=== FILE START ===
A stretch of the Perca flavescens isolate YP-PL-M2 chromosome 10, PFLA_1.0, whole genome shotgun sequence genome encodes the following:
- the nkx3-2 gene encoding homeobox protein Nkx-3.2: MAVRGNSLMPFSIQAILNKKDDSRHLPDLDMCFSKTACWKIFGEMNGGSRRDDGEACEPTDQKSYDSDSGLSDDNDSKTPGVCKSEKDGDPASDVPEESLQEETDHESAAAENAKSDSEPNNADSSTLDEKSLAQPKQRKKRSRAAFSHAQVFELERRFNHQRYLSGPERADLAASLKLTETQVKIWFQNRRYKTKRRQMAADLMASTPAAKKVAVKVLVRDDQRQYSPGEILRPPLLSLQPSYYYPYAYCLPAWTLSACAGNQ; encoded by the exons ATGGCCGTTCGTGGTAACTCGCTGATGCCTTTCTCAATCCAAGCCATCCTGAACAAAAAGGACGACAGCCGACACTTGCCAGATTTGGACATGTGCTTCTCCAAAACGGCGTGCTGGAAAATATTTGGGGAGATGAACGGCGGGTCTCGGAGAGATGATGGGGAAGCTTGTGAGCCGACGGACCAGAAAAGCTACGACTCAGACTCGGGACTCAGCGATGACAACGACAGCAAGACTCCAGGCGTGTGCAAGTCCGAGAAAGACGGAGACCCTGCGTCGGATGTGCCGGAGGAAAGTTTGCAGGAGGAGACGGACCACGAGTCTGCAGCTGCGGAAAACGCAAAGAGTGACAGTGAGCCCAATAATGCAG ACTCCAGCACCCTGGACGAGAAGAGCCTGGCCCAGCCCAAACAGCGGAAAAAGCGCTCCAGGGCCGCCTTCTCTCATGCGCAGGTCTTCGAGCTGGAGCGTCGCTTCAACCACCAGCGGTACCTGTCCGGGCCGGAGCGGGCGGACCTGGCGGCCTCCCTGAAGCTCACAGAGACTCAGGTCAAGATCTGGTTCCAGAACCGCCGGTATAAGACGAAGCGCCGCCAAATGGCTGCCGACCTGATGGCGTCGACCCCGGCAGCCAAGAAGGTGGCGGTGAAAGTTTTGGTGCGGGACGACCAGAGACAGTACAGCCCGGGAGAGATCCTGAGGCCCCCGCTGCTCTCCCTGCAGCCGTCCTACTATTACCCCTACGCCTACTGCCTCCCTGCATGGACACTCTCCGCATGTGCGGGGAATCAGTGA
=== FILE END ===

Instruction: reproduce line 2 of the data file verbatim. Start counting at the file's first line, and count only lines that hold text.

- the nkx3-2 gene encoding homeobox protein Nkx-3.2: MAVRGNSLMPFSIQAILNKKDDSRHLPDLDMCFSKTACWKIFGEMNGGSRRDDGEACEPTDQKSYDSDSGLSDDNDSKTPGVCKSEKDGDPASDVPEESLQEETDHESAAAENAKSDSEPNNADSSTLDEKSLAQPKQRKKRSRAAFSHAQVFELERRFNHQRYLSGPERADLAASLKLTETQVKIWFQNRRYKTKRRQMAADLMASTPAAKKVAVKVLVRDDQRQYSPGEILRPPLLSLQPSYYYPYAYCLPAWTLSACAGNQ; encoded by the exons ATGGCCGTTCGTGGTAACTCGCTGATGCCTTTCTCAATCCAAGCCATCCTGAACAAAAAGGACGACAGCCGACACTTGCCAGATTTGGACATGTGCTTCTCCAAAACGGCGTGCTGGAAAATATTTGGGGAGATGAACGGCGGGTCTCGGAGAGATGATGGGGAAGCTTGTGAGCCGACGGACCAGAAAAGCTACGACTCAGACTCGGGACTCAGCGATGACAACGACAGCAAGACTCCAGGCGTGTGCAAGTCCGAGAAAGACGGAGACCCTGCGTCGGATGTGCCGGAGGAAAGTTTGCAGGAGGAGACGGACCACGAGTCTGCAGCTGCGGAAAACGCAAAGAGTGACAGTGAGCCCAATAATGCAG ACTCCAGCACCCTGGACGAGAAGAGCCTGGCCCAGCCCAAACAGCGGAAAAAGCGCTCCAGGGCCGCCTTCTCTCATGCGCAGGTCTTCGAGCTGGAGCGTCGCTTCAACCACCAGCGGTACCTGTCCGGGCCGGAGCGGGCGGACCTGGCGGCCTCCCTGAAGCTCACAGAGACTCAGGTCAAGATCTGGTTCCAGAACCGCCGGTATAAGACGAAGCGCCGCCAAATGGCTGCCGACCTGATGGCGTCGACCCCGGCAGCCAAGAAGGTGGCGGTGAAAGTTTTGGTGCGGGACGACCAGAGACAGTACAGCCCGGGAGAGATCCTGAGGCCCCCGCTGCTCTCCCTGCAGCCGTCCTACTATTACCCCTACGCCTACTGCCTCCCTGCATGGACACTCTCCGCATGTGCGGGGAATCAGTGA